Directed by John Behring
As mentioned last week, the concept of traveling into the past becomes a bit murky the second causality rears its head. Whether it’s “plastic time” or “single fixed history” or the “butterfly effect” or “grandfather paradox,” today’s time-travel TV shows and movies generally favor entertainment above science, often ignoring the contradictions caused by time-travel storytelling. Geoff Johns might have handled time travel quite well on the pages of the comics, but this is an entirely different medium. Knowing that the major arc of the season revolves around Barry and Reverse Flash meeting the night Nora Allen is killed has me somewhat worried, given the show’s first attempt at time travel comes with mixed results.
“Rogue Time” is disappointing on many levels, but mostly because it introduces a ridiculous villain (I’m looking at you Golden Glider), and an even more ridiculous weapon of choice. This week’s major development is the return of Captain Cold and Heat Wave, this time accompanied by Cold’s sister Lisa, and her super gun that turns things (and people) into gold. I know this is based on a comic but why do The Rogues even have to pull an elaborate heist in the first place, if they can just pull a trigger and turn anything into gold? Even worse are the visual effects for Golden Glider’s “Midas Touch” gun, making me wonder why they even bothered to include her character in the first place?
And while it is always a joy watching Wentworth Miller chew up scenery as Captain Cold, The Rogues aren’t necessarily the most compelling villains. And don’t even get me started on how Barry talks Snart into a truce. So it’s ok if Snart and his gang of thugs continue to wreak havoc, so long as nobody dies? And more importantly, what part of the timeline changed that would introduce this sub-plot, when these events did not take place last week? More so, was anyone else disappointed that last week, Weather Wizard destroys most of Central City and this week he’s captured within seconds?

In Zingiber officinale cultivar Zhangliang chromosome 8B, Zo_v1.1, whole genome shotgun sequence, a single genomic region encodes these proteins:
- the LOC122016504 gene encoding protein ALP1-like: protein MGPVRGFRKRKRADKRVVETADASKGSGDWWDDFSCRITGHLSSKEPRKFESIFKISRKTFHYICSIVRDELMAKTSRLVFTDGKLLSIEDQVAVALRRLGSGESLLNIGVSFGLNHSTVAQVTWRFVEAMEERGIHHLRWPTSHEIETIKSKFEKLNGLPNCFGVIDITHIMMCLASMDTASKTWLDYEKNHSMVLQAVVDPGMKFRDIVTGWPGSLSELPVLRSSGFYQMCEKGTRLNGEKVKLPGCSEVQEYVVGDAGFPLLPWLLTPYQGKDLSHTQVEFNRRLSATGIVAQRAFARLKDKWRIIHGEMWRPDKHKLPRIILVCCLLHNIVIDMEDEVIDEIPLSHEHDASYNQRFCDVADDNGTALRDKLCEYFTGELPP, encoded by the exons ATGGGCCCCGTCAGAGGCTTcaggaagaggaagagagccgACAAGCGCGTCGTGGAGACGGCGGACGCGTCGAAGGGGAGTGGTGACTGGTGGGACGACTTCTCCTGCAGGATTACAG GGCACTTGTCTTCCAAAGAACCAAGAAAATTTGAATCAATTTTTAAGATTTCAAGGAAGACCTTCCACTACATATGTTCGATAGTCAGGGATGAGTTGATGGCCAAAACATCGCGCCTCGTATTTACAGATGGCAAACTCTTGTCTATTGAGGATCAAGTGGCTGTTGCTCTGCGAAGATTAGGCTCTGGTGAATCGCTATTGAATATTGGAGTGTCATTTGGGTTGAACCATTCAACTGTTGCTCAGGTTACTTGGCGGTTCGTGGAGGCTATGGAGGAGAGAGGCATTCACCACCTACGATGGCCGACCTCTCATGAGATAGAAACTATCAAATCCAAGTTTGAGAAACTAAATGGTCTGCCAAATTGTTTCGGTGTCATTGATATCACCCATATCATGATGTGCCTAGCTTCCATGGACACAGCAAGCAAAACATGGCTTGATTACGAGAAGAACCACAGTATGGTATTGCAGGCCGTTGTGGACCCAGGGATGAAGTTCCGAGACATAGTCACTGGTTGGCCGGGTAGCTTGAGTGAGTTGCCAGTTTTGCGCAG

**I understand this conversation is an encapsulation of theRogue philosophy but it’s far too easy, and far too early to set these ground rules for anyone who isn’t familiar with the source material**
Time travel plays a crucial part of the Flash mythos, and to its credit, “Rogue Time” does do a few things right – starting with Dr. Wells: As Barry puts the facts together, and starts to think about how he can save everyone he knows, Dr. Wells drops some Doc Brown advice, warning Barry against altering any events. Meanwhile, when Wells brings Cisco to the basement of S.T.A.R. Labs, Harrison doesn’t kill Cisco, and instead convinces him not to leave, telling Cisco that he considers him a son. It’s amazing how we as viewers know Harrison’s sinister motives, and yet, with a combination of writing and the fine acting from Tom Cavanagh, Dr. Wells seems to still mean well. And for those of us who assumed “Rogue Time” would simply relive the moments from the previous day, the episode instead comes up with some clever variations on these incidents, as Wells murders reporter Mason Bridge, and Barry’s secret identity is revealed not to Iris but to Leonard Snart.
– Ricky D
I guess we are forced to endure more cringeworthy Barry and Iris scenes.
Next week Mark Hamill reprises his role as the Trickster from the early ‘90s Flash series!!!
Captain Cold and Heat Wave are both said to appear in the proposed DC spinoff that will also include Firestorm and the Atom.
Cisco: “You need to make up some time, man. You’d better hurry up.”
Dr. Wells: “Show me the future.”
Rory: “So glad your house is made of wood. It’s going to be a pleasure to watch it burn.”